Dock of the Bay

Volume VII Number 27
July 8-14, 1999


  • Emissions Inspection: Taking Our Test as We Take Theirs
  • NBT Update ­ Shrinking Boat Pollution: Anne Arundel Partnership Wraps It Up
  • Cool Spots: Chesapeake Water Park
  • Way Downstream ...

  • Emissions Inspection:
    Taking Our Test as We Take Theirs

    photos by Mark Burns A fan pushes air - and emissions gases - through the automobile being inspected, while a hose funnels the exhaust into a computer to be tested for efficiency. The vehicle's wheels rest on a treadmill allowing testing at different simulated speeds.

    They say it's random, but when your Vehicle Emissions Inspection deadline coincides with your birthday, it still feels like an unwelcome reminder that both you and your new car are getting older.

    So you treat your Official Notice like taxes and death, postponing the day of reckoning until the last possible moment. Which adds a visit to the Maryland Vehicle Emissions Inspection station to your list of birthday treats.

    We know that all the hydrocarbons, carbon monoxide and tailpipe gases we pump into the air are more agreeable to Venus' atmosphere than Earth's.

    We also know that Maryland is one of 22 states attempting to improve the quality of our air and water by requiring an enhanced inspection regimen to make sure that our cars and trucks run clean.

    And, yes, we know that we all have to do our part for our air, our Bay and our families. And no, we're not worried that the inspection is going to suck the soul out of our auto or otherwise maim it.

    Even so, showing up is something you dread. Especially on your birthday.

    Our mood was stressed and sour as we made our way to one of Maryland's 19 centers spread among 14 counties. Not that we had so very far to go. Unlike the folks in Garrett or Worcester counties - who must cross five counties to have their tailpipe gases tested - we had four choices within 25 miles.

    We chose Calvert County, in Prince Frederick, as the route with potentially the least traffic and the shortest waiting line.

    We had not, in the two months it sat in our possession, glanced at the very readable brochure included with our Official Notice. Had we read "Everything You Need to Know Before, During & After Your Emissions Test," we would not have overshot our destination by a few miles. Inside are maps to each of the 19 stations.

    Nor, had we read before rushing off, would we have worried that the station would close before we arrived. Instead of government hours, these stations stay open 7am to 7pm weekdays and 7am to 1pm Saturdays.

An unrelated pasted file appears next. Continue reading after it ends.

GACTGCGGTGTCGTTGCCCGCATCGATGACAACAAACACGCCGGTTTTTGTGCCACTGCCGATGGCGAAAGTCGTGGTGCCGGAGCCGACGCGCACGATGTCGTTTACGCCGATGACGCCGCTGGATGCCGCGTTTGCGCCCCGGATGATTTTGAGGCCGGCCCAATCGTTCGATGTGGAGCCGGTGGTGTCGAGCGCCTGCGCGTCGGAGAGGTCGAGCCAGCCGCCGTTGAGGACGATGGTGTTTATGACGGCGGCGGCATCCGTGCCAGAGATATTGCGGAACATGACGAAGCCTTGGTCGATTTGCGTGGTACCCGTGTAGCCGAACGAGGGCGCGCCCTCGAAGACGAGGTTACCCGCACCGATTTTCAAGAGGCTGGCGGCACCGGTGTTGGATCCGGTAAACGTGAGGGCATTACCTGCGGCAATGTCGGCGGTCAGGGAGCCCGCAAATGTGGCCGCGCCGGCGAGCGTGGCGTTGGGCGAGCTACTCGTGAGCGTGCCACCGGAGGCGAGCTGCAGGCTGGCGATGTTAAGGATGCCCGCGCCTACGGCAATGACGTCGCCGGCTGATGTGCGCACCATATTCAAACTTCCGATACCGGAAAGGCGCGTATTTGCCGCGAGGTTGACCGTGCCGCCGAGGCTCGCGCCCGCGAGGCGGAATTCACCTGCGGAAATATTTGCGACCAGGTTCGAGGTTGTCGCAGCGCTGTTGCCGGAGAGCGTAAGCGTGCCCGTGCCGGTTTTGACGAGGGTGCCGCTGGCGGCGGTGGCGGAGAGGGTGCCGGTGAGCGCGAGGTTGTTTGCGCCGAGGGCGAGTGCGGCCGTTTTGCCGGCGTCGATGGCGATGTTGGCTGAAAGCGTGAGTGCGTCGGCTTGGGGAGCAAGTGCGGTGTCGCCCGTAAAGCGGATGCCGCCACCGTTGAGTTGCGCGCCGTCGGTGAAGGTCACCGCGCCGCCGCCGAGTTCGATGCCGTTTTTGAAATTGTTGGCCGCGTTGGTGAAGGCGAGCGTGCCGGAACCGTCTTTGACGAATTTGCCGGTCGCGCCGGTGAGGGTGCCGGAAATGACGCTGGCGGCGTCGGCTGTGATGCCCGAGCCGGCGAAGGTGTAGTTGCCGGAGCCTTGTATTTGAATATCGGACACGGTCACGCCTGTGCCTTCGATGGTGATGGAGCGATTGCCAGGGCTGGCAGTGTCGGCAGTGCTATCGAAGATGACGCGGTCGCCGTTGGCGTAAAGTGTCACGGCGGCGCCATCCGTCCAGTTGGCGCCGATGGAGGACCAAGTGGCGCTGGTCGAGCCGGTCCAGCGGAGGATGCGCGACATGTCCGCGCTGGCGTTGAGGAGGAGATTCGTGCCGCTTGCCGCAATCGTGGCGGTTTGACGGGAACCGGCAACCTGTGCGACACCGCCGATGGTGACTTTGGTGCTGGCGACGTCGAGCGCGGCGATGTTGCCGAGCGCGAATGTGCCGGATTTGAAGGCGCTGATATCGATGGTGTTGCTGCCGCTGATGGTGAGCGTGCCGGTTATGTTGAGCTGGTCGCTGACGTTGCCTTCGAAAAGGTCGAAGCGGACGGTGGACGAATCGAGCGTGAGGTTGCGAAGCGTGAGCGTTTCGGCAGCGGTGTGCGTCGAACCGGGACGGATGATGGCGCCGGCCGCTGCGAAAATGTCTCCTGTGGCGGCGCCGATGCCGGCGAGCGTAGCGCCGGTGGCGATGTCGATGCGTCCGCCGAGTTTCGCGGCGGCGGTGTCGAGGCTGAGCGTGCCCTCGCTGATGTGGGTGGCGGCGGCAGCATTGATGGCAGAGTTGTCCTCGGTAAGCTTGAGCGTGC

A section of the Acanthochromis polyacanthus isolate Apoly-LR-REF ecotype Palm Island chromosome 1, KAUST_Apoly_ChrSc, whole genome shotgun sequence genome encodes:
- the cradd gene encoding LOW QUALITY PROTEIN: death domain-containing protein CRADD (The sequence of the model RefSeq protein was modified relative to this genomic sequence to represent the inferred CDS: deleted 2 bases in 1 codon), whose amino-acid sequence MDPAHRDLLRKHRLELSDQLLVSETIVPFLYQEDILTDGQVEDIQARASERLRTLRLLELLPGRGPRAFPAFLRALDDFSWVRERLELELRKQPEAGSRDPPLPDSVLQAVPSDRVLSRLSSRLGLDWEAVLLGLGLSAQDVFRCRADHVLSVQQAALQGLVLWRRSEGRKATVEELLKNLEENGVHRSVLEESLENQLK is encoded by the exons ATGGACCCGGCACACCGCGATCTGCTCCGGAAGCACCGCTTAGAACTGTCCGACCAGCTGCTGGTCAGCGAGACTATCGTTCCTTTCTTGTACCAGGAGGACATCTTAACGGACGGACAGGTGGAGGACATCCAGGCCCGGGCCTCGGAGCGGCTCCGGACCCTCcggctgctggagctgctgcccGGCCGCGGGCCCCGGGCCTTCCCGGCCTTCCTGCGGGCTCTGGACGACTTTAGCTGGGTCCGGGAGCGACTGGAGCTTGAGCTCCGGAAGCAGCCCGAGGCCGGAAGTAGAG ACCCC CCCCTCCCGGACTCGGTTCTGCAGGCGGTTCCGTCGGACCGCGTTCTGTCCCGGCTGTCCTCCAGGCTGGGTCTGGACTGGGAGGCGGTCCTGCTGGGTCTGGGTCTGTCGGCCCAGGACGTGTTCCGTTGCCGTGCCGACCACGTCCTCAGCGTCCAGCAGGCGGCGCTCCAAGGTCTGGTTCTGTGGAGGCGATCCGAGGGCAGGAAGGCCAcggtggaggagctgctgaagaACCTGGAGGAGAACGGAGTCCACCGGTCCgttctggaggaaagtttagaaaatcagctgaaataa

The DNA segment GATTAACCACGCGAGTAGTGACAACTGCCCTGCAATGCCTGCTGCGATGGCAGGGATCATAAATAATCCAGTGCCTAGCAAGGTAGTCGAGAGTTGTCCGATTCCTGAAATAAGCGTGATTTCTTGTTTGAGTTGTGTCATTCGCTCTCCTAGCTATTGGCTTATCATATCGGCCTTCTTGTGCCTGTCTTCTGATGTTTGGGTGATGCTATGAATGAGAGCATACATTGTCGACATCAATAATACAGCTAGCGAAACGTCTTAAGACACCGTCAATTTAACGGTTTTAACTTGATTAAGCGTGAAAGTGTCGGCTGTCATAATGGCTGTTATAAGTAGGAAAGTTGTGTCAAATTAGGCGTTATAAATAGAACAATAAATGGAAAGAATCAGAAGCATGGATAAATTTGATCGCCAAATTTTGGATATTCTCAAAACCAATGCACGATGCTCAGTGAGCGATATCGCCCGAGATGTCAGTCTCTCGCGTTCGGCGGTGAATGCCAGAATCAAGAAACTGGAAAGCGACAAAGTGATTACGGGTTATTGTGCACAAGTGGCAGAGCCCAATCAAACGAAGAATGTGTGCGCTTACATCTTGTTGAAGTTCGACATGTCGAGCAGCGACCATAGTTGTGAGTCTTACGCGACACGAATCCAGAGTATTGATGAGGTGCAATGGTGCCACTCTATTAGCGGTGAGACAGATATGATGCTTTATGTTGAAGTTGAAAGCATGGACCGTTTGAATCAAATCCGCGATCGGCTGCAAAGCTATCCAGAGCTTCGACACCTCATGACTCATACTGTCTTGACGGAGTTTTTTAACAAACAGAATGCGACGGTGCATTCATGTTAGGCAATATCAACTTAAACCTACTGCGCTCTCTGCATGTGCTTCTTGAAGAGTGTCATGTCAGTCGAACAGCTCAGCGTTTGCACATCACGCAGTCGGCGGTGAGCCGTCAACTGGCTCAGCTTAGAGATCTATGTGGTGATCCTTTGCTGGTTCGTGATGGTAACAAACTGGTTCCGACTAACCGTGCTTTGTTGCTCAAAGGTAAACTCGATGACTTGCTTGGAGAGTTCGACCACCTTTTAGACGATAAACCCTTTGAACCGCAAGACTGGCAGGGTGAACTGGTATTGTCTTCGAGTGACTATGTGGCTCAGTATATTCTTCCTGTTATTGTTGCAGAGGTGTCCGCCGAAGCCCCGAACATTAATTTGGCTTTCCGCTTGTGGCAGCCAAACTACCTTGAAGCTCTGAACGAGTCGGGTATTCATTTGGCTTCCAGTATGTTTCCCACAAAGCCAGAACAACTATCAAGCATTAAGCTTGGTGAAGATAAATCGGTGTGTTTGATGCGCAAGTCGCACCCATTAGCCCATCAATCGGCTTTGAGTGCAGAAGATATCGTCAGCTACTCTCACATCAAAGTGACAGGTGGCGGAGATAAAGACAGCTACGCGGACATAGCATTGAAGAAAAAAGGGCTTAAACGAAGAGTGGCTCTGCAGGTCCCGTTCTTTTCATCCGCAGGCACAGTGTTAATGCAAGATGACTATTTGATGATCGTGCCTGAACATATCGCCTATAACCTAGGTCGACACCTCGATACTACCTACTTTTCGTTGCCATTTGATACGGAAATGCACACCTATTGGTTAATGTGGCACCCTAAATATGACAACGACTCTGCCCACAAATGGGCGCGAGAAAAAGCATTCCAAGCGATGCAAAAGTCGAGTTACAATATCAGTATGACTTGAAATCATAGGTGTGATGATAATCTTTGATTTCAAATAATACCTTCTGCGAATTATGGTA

If only we had followed directions, we would have known that Vehicle Emissions Inspection is now customer friendly.

    Instead, we found out on the spot. Pulling in with three hours and five minutes to spare, we eased into a very short line. Only two cars waited in front of us, and the first of those was not waiting but working out on a treadmill.

    Calvert tests only 100 or 125 cars a day. Other stations test hundreds, and the wait may be longer.

    Twelve dollars seems a reasonable price to pay, especially since we would not be assessed the late fee of $10 per month in arrears. (Which others we know had to pay for their dallying.) And the young attendant wearing the Station Manager orange vest is both courteous and efficient.

    So as we advance into the chamber, as into a car wash, we're feeling less stressed and more curious. Indeed, friendly.

    When the inspector asks, "Would you like to go along for the ride?" we're up for it. Though we're a little taken aback when we're told to fasten our seatbelt.

    The ride is more than a little like the road rally video game. The inspector's working the gas pedal like a teenager wanting a driver's license, flooring it to zoom ahead, letting up to take a turn, settling into what seems an illegal cruising speed. A computer outside the driver's window charts every twist and turn.

    Of course we're going nowhere.

    We're racing on a treadmill while a giant vacuum cleaner sucks up our tail pipe fumes. Before we know it, we're back in the driver's seat. Our 1997 Saturn has passed with flying colors, spewing nothing but a mere 0.1 gram per minute of carbon monoxide in a state that tolerates 15 grams.

    Had we failed, we'd have been sent to the repair shop to get in better shape, then retested within 60 days. Maybe our test result would help guide the mechanic to the problem. Maybe not. If we couldn't pass on a second or third try, a mechanic's certification that we'd spend $150 or more on emissions-related repairs would keep us on the road.